There she is, just a few steps away from me, standing behind a wooden table with snifter glasses, various bottles of scotch, and a silly grin. I’m standing right in front of the scene stealing, porridge eating, bed hopping tramp and finally, finally after 162 years the proverbial, or in this case, “fabled” tables have turned. Do any of you even realize how she got her start? How she came to be? Of course you don’t, and you probably never even heard of me, but her, oh everyone knows her. Goldilocks and those Three Bears.
Well let me tell you, before there was a “she” it was a “he”, and his name was “Scrapefoot”. A sly little fox who entered the bear’s castle and had his way with their belongings before being caught and thrown mercilessly from their window. Robert Southey, the English author and poet who wrote me out of that original version has yet to see justice served to him. Even Scrapefoot was just a name and story taken from another, passed on, and reinterpreted, but at the very least I kept my true animal form, at least I kept my masculinity.
Before I was Scrapefoot, I was Reynard the Fox, and before that, in the very beginning, because all great things must start somewhere, I owe my existence to Nivardus and his medieval Latin poem, Ysengrimus, where through my artfully cunning skills I overcame the various schemes of a Wolf by the same name as the title. My name then was Reinardus, but the past is the past, and this present, a gift, and here is a fox by the name of Fixx, in front of a blonde presenting a Balvenie Scotch tasting in the John Varvatos store in Soho.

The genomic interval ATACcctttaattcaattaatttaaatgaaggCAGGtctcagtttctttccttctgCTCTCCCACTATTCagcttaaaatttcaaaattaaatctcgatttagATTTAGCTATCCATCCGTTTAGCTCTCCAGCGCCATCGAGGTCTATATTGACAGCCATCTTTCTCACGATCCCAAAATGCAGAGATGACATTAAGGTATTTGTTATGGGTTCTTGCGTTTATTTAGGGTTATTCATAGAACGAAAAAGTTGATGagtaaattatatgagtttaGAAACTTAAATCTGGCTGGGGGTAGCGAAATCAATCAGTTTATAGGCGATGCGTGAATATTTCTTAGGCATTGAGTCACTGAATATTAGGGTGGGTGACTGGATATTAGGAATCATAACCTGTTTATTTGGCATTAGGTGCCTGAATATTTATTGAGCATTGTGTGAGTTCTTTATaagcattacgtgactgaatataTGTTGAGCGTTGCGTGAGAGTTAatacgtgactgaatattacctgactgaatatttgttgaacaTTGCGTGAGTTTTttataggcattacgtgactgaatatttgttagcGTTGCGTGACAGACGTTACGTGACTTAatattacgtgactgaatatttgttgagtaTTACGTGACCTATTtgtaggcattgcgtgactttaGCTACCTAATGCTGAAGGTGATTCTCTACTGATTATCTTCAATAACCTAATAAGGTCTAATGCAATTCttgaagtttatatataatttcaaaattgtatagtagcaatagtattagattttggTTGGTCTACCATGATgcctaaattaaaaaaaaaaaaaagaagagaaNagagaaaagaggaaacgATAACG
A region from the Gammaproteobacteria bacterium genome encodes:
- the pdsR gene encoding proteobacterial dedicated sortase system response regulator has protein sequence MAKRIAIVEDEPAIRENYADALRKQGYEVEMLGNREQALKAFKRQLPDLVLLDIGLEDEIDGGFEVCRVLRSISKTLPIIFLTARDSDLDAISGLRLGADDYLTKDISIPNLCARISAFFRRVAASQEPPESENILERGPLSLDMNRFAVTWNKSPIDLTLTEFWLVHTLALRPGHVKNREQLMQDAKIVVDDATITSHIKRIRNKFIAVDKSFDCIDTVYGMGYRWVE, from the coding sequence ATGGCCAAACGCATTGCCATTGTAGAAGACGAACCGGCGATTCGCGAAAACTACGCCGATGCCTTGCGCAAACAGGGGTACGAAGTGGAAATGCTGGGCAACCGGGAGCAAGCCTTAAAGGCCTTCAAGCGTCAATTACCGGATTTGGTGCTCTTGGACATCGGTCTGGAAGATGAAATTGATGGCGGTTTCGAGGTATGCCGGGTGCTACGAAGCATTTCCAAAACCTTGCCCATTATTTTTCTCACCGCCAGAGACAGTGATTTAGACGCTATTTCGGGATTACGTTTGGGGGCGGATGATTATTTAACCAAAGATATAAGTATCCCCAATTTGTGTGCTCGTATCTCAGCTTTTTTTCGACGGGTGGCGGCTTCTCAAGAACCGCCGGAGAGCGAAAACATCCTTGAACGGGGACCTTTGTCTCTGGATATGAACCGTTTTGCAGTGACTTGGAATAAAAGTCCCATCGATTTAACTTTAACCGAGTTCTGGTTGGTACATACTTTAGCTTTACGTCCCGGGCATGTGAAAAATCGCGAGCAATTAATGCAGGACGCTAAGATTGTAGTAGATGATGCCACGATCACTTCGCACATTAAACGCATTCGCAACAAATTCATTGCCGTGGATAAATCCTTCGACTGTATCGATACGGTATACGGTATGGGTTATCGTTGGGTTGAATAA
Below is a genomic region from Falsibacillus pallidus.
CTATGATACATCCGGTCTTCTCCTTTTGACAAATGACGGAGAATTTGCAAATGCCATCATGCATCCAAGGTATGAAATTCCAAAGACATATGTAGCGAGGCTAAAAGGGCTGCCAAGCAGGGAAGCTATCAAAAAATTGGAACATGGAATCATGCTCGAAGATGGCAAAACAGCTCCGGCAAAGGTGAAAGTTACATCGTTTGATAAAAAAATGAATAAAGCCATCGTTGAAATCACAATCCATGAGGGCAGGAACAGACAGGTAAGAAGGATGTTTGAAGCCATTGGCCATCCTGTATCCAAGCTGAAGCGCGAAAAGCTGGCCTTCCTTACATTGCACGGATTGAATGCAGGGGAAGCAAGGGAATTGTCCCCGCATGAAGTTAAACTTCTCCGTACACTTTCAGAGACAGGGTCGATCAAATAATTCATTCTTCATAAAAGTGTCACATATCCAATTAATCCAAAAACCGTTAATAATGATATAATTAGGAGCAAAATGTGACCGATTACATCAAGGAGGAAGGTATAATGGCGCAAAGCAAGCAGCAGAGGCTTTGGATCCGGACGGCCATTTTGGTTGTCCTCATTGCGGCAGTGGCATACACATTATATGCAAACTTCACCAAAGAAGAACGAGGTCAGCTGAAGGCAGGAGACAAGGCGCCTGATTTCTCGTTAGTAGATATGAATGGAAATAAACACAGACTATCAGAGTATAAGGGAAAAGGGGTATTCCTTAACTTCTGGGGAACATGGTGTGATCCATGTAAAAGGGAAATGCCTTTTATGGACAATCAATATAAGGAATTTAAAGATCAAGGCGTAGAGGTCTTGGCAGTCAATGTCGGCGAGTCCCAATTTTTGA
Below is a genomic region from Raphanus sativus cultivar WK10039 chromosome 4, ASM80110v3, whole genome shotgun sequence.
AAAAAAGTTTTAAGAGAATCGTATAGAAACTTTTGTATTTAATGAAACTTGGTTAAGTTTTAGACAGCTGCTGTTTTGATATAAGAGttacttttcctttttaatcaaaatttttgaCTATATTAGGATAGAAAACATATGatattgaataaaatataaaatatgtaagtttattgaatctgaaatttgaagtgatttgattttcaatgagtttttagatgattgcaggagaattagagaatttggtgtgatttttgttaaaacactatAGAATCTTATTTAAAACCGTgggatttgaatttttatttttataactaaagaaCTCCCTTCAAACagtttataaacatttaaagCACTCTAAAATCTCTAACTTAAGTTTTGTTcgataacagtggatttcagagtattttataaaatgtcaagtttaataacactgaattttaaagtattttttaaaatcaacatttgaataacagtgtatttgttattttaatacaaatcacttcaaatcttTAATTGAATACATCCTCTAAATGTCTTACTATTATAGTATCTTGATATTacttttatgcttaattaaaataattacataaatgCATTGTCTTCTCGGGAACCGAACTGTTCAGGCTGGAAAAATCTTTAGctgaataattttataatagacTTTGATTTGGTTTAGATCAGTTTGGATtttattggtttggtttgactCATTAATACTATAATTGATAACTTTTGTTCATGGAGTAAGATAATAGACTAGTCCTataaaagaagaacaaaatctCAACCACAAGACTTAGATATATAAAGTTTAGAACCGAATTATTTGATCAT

Balvanie Scotch, from Speyside, Scotland, first distilled in May of 1893, (some 56 years after Southey begin collecting his royalty checks.) are sponsoring this early evening get-together hosted by Varvatos and men’s grooming guru John Allen. Generously offering four varieties of their whiskey for the guests to lap up, and with Goldilocks pouring and presenting (hey, I guess it’s rough all over.), I begin with their signature 12 Year. There’s a sweetness on the nose, vanilla and honey. After tasting it I already know it’s not something I would like to curl up next to with an old typewriter and dirty ashtray. I move to the 15 year old single barrel. I’ve never been a big fan of single malts, and this is no exception. Still somewhat sweet, okay, I’m not patient enough to sit through its long finish and I’m all too ready to taste what’s next. Here we have the Balvanie RumCask 17 years old. It’s matured in traditional oak then spends more time maturing in rum casks shipped from the Caribbean. Again, too much sweetness, too spicy, there is no mistaking the flavour of rum in this. It’s definitely interesting, but I’m not looking for a hybrid, and it’s on to the last round with the Portwood 21 Year Old. This one is matured in Sherry casks in a similar method to that of the 17 year. I like my scotch smokey, and none of these are smokey, just different levels of sweetness.